[Korea Herald 13.05.24]Soul-searching through humanities
Every Tuesday, a group of corporate executives and high-ranking government officials attend a lecture on humanities at Seoul National University. The program, named “Ad Fontes,” a Latin expression meaning “to the sources,” challenges the students in their 50s and 60s with fundamental questions about life.
The students have to tackle the fundamental issues surrounding historic figures and influential books while absorbing knowledge from a diverse spectrum of studies from Oriental philosophy to literature.
The first hour of the lecture on May 21 was led by Kim Jin-yup, an aesthetics professor at SNU, who explained how art can heal psychological trauma. The professor introduced Sigmund Freud’s psychoanalysis of two artworks by Leonardo da Vinci, “The Mona Lisa” and “Virgin and Child with St. Anne,” in connection with the artist’s childhood memories.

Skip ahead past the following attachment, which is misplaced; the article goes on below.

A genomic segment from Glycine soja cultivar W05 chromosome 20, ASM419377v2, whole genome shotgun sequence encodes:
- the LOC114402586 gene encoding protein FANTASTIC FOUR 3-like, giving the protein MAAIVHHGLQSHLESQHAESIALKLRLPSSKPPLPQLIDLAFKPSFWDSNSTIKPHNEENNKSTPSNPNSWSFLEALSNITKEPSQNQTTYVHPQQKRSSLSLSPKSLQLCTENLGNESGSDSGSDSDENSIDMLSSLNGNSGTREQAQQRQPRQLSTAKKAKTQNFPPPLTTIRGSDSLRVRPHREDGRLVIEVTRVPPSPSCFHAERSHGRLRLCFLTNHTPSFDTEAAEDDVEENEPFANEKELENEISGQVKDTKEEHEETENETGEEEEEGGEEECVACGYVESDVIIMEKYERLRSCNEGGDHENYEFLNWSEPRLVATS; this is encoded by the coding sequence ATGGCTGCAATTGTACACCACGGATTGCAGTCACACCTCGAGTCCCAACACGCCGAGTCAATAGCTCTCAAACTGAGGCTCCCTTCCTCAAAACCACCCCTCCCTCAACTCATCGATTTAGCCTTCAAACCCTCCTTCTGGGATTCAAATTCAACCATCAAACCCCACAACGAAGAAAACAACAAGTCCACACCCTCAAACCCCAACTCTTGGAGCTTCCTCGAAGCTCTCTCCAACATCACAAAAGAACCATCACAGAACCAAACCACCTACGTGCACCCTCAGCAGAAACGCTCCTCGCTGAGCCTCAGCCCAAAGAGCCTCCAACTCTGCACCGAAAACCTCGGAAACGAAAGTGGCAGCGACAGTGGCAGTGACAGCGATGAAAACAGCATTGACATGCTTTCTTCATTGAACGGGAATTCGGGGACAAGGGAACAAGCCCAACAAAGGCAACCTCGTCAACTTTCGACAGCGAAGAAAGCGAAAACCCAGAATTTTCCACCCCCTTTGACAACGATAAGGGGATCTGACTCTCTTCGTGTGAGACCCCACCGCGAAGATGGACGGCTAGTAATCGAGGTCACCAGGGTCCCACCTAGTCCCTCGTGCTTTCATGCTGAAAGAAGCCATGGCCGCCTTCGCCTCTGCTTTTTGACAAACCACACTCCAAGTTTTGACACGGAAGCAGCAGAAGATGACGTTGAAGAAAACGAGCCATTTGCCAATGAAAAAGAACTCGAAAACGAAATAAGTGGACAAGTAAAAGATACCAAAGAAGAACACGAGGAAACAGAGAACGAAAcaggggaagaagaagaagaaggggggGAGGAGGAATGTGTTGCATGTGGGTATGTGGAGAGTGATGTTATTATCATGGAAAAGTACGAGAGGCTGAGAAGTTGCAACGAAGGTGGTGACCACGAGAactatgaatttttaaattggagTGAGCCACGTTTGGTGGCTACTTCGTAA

|Participants of Seoul National College of Humanities’ Ad Fontes Program hold up their textbooks during a class on Tuesday. (Park Hyun-koo/ The Korea Herald)|
|Students listen to a lecture on evolutionary psychology at Seoul National University. (Park Hyun-koo/ The Korea Herald)|
Not a single phone call was made during the lecture. Absentees are rare.
“Many of us have been living in a harsh working environment and fierce competition. But now I enjoy emotional well-being and regain my composure by learning about humanities, which have long been forgotten in my life,” said Kim Young-chul, senior executive vice president of Hana Bank and one of the 43 participants of the program.
Bae Young-soo, dean of the College of Humanities at SNU, said he used to be skeptical about opening such a course. The popularity of books and television shows on humanities also seemed to be a passing fad, he said.